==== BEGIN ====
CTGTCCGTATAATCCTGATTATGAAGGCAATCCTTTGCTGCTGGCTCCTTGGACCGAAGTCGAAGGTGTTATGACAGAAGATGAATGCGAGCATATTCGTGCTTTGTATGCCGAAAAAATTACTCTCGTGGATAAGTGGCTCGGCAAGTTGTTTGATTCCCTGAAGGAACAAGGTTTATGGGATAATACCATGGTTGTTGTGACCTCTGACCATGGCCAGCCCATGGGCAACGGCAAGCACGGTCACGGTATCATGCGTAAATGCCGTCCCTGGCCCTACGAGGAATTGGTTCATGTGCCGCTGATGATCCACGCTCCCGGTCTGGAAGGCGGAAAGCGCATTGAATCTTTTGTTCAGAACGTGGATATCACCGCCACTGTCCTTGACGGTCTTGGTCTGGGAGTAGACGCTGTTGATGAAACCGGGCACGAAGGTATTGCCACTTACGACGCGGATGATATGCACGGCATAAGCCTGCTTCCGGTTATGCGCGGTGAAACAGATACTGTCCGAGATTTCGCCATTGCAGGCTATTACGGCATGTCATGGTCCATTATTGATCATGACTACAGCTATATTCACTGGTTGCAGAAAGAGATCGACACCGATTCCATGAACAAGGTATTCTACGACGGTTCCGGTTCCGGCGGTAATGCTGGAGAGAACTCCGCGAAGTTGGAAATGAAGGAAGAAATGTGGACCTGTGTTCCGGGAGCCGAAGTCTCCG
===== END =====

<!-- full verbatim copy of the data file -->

CTGTCCGTATAATCCTGATTATGAAGGCAATCCTTTGCTGCTGGCTCCTTGGACCGAAGTCGAAGGTGTTATGACAGAAGATGAATGCGAGCATATTCGTGCTTTGTATGCCGAAAAAATTACTCTCGTGGATAAGTGGCTCGGCAAGTTGTTTGATTCCCTGAAGGAACAAGGTTTATGGGATAATACCATGGTTGTTGTGACCTCTGACCATGGCCAGCCCATGGGCAACGGCAAGCACGGTCACGGTATCATGCGTAAATGCCGTCCCTGGCCCTACGAGGAATTGGTTCATGTGCCGCTGATGATCCACGCTCCCGGTCTGGAAGGCGGAAAGCGCATTGAATCTTTTGTTCAGAACGTGGATATCACCGCCACTGTCCTTGACGGTCTTGGTCTGGGAGTAGACGCTGTTGATGAAACCGGGCACGAAGGTATTGCCACTTACGACGCGGATGATATGCACGGCATAAGCCTGCTTCCGGTTATGCGCGGTGAAACAGATACTGTCCGAGATTTCGCCATTGCAGGCTATTACGGCATGTCATGGTCCATTATTGATCATGACTACAGCTATATTCACTGGTTGCAGAAAGAGATCGACACCGATTCCATGAACAAGGTATTCTACGACGGTTCCGGTTCCGGCGGTAATGCTGGAGAGAACTCCGCGAAGTTGGAAATGAAGGAAGAAATGTGGACCTGTGTTCCGGGAGCCGAAGTCTCCG